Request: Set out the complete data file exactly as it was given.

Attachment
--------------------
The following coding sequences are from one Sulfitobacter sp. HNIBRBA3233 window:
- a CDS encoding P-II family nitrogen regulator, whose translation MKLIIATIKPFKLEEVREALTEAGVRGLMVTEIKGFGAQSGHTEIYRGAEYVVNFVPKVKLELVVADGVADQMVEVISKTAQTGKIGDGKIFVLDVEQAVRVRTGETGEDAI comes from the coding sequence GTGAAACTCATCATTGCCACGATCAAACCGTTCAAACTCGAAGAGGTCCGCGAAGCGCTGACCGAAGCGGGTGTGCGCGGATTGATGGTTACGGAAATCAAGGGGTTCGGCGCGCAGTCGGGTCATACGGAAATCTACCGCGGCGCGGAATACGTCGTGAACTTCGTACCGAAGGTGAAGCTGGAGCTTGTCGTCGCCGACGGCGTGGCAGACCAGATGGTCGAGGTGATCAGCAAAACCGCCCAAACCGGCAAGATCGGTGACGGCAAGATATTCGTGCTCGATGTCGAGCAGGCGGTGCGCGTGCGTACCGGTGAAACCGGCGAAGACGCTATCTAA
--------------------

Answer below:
The following coding sequences are from one Sulfitobacter sp. HNIBRBA3233 window:
- a CDS encoding P-II family nitrogen regulator, whose translation MKLIIATIKPFKLEEVREALTEAGVRGLMVTEIKGFGAQSGHTEIYRGAEYVVNFVPKVKLELVVADGVADQMVEVISKTAQTGKIGDGKIFVLDVEQAVRVRTGETGEDAI comes from the coding sequence GTGAAACTCATCATTGCCACGATCAAACCGTTCAAACTCGAAGAGGTCCGCGAAGCGCTGACCGAAGCGGGTGTGCGCGGATTGATGGTTACGGAAATCAAGGGGTTCGGCGCGCAGTCGGGTCATACGGAAATCTACCGCGGCGCGGAATACGTCGTGAACTTCGTACCGAAGGTGAAGCTGGAGCTTGTCGTCGCCGACGGCGTGGCAGACCAGATGGTCGAGGTGATCAGCAAAACCGCCCAAACCGGCAAGATCGGTGACGGCAAGATATTCGTGCTCGATGTCGAGCAGGCGGTGCGCGTGCGTACCGGTGAAACCGGCGAAGACGCTATCTAA